For the past several months, K2 Radio Meteorologist Don Day has been a part of the Red Bull Stratos Team that has been working toward a record breaking free fall jump from over 120,000 feet.

The latest weather report suggests that Monday, October 8, holds possibilities for the launch of Felix Baumgartner’s Red Bull Stratos mission. On October 1, meteorologist Don Day advised that cold fronts moving east and southeast of the Rocky Mountains are expected to bring cooler temperatures to the Roswell area, but also hold the potential for low clouds.

Meteorologist Don Day said,

“The timing of these cold fronts will be critical, as low clouds and moisture and increasing wind will be associated with each front,The timing of the fronts could change within 24 hours, but we expect further clarity by Friday.”

The balloon, the largest ever made for manned flight, was constructed out of strips of high-performance polyethylene, a plastic film. The balloon’s height when it reaches jump altitude will be 334 feet (102 meters), with a diameter of 424 feet (129 meters).

The launch on October 8 is scheduled for dawn, which is the best time with ideal wind conditions to avoid tearing the mammoth balloon envelope. Eight hours before the launch, a specially trained 15-man crew will begin preparing for the balloon’s one and only flight. The crew will closely remove any dirt or fine debris from the runway that could damage the balloon before a team of about 10, wearing cotton gloves and protective clothing to prevent snags, will carefully move the boxed balloon from the hangar and begin laying it out on a protective layer of Herculite, a durable fabric. One hour before the launch, Crew Chief Ed Coca will get clearance from Don Day and Mission Control to begin the final countdown and give the order to start inflating the balloon, which has an un-inflated weight of 3,708 pounds / 1,682 kilograms. It will take about 45 to 60 minutes to pump the helium, a non-flammable gas that is lighter than air, from two trucks into the balloon while a third truck with specially designed equipment will hold down the balloon.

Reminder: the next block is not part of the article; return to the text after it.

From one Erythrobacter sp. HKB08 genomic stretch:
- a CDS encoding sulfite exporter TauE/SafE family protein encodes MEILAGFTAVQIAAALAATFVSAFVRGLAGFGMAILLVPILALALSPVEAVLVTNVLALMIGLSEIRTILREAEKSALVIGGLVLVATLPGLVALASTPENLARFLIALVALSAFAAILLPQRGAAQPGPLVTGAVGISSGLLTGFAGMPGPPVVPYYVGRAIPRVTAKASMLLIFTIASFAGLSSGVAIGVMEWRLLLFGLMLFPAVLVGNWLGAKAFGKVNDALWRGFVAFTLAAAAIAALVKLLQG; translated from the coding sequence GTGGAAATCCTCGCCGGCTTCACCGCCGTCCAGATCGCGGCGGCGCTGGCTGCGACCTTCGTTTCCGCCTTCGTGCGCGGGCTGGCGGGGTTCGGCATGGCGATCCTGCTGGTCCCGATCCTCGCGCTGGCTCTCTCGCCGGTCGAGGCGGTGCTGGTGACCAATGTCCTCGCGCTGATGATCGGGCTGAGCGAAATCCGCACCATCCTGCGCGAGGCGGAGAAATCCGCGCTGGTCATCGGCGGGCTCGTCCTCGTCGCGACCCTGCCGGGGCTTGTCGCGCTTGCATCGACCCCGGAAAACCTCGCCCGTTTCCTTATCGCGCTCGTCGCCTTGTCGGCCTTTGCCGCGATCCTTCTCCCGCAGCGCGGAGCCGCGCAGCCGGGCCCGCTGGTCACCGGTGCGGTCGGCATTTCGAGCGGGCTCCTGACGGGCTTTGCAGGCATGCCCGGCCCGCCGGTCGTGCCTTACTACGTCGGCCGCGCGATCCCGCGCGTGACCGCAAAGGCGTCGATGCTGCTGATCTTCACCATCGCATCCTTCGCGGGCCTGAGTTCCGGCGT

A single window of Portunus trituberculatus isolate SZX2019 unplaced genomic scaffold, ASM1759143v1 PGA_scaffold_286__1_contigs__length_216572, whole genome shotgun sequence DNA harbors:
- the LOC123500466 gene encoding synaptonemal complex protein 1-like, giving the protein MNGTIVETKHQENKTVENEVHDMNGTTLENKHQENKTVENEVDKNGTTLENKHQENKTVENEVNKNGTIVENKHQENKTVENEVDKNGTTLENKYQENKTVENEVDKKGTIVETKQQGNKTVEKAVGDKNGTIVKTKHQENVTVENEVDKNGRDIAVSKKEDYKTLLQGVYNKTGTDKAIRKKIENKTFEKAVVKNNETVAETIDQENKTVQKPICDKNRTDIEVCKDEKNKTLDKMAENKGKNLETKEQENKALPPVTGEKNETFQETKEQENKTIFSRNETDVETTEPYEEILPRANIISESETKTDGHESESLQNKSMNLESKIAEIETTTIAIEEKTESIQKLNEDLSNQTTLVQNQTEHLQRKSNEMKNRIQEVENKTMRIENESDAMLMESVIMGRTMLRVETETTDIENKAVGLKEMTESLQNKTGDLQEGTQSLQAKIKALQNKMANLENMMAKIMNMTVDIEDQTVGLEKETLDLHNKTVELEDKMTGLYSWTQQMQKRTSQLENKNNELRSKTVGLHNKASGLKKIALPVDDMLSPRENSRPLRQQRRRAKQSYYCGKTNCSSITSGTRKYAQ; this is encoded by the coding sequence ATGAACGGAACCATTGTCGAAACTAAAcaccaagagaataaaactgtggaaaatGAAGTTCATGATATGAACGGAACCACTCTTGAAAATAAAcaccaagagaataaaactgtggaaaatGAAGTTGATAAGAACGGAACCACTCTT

The balloon, 10 times larger than the balloon used by Joe Kittinger for his record jump from 102,800 feet (31,333 meters) 52 years ago, which Felix Baumgartner will be trying to beat, will be tall and thin at the launch.

Baumgartner is a 43-year-old Austrian adventurer who has been training with the Red Bull Stratos team for the jump from the edge of space for more than five years and even though many of the images and video from Baumgartner jump will not be available for several weeks, here is a computer generated look at what he should experience during his jump.

The jump will be covered from takeoff to touchdown by more than 35 cameras in the air and on the ground, the live online broadcast will provide a firsthand experience of the entire mission.If you would like to watch the launch and the jump live, the instructions to do that are also here.

Don Day joined us this morning with the latest update on the mission including the possibility of a weather delay that could delay the flight to Tuesday or Wednesday.

Don also noted that the Discovery Channel has agreed to air the entire event from beginning to end on the day that it takes place. For the latest on the jump tune in to K2 Radio for updates.